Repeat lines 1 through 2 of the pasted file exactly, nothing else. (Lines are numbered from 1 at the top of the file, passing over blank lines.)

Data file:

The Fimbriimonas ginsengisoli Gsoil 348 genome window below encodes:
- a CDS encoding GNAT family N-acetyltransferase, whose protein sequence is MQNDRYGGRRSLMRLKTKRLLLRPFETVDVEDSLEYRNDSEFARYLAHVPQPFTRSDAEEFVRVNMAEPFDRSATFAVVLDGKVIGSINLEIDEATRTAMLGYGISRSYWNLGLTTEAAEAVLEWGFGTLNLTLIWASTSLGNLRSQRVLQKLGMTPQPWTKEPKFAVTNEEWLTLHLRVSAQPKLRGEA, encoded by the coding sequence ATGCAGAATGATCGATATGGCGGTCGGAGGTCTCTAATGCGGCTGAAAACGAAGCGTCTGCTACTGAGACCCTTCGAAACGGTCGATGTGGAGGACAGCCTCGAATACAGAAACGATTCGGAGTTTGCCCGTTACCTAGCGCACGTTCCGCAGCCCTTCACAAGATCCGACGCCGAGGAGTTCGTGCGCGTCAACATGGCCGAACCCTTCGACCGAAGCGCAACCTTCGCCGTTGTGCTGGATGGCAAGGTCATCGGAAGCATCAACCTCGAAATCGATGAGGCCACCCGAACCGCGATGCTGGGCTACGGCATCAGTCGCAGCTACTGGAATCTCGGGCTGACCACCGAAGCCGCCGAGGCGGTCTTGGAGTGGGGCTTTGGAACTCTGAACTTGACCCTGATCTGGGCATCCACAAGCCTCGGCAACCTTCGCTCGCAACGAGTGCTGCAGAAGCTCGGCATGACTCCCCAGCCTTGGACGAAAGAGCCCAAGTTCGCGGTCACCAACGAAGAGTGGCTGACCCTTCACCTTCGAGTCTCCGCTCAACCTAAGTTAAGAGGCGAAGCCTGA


The Fimbriimonas ginsengisoli Gsoil 348 genome window below encodes:
- a CDS encoding GNAT family N-acetyltransferase, whose protein sequence is MQNDRYGGRRSLMRLKTKRLLLRPFETVDVEDSLEYRNDSEFARYLAHVPQPFTRSDAEEFVRVNMAEPFDRSATFAVVLDGKVIGSINLEIDEATRTAMLGYGISRSYWNLGLTTEAAEAVLEWGFGTLNLTLIWASTSLGNLRSQRVLQKLGMTPQPWTKEPKFAVTNEEWLTLHLRVSAQPKLRGEA, encoded by the coding sequence ATGCAGAATGATCGATATGGCGGTCGGAGGTCTCTAATGCGGCTGAAAACGAAGCGTCTGCTACTGAGACCCTTCGAAACGGTCGATGTGGAGGACAGCCTCGAATACAGAAACGATTCGGAGTTTGCCCGTTACCTAGCGCACGTTCCGCAGCCCTTCACAAGATCCGACGCCGAGGAGTTCGTGCGCGTCAACATGGCCGAACCCTTCGACCGAAGCGCAACCTTCGCCGTTGTGCTGGATGGCAAGGTCATCGGAAGCATCAACCTCGAAATCGATGAGGCCACCCGAACCGCGATGCTGGGCTACGGCATCAGTCGCAGCTACTGGAATCTCGGGCTGACCACCGAAGCCGCCGAGGCGGTCTTGGAGTGGGGCTTTGGAACTCTGAACTTGACCCTGATCTGGGCATCCACAAGCCTCGGCAACCTTCGCTCGCAACGAGTGCTGCAGAAGCTCGGCATGACTCCCCAGCCTTGGACGAAAGAGCCCAAGTTCGCGGTCACCAACGAAGAGTGGCTGACCCTTCACCTTCGAGTCTCCGCTCAACCTAAGTTAAGAGGCGAAGCCTGA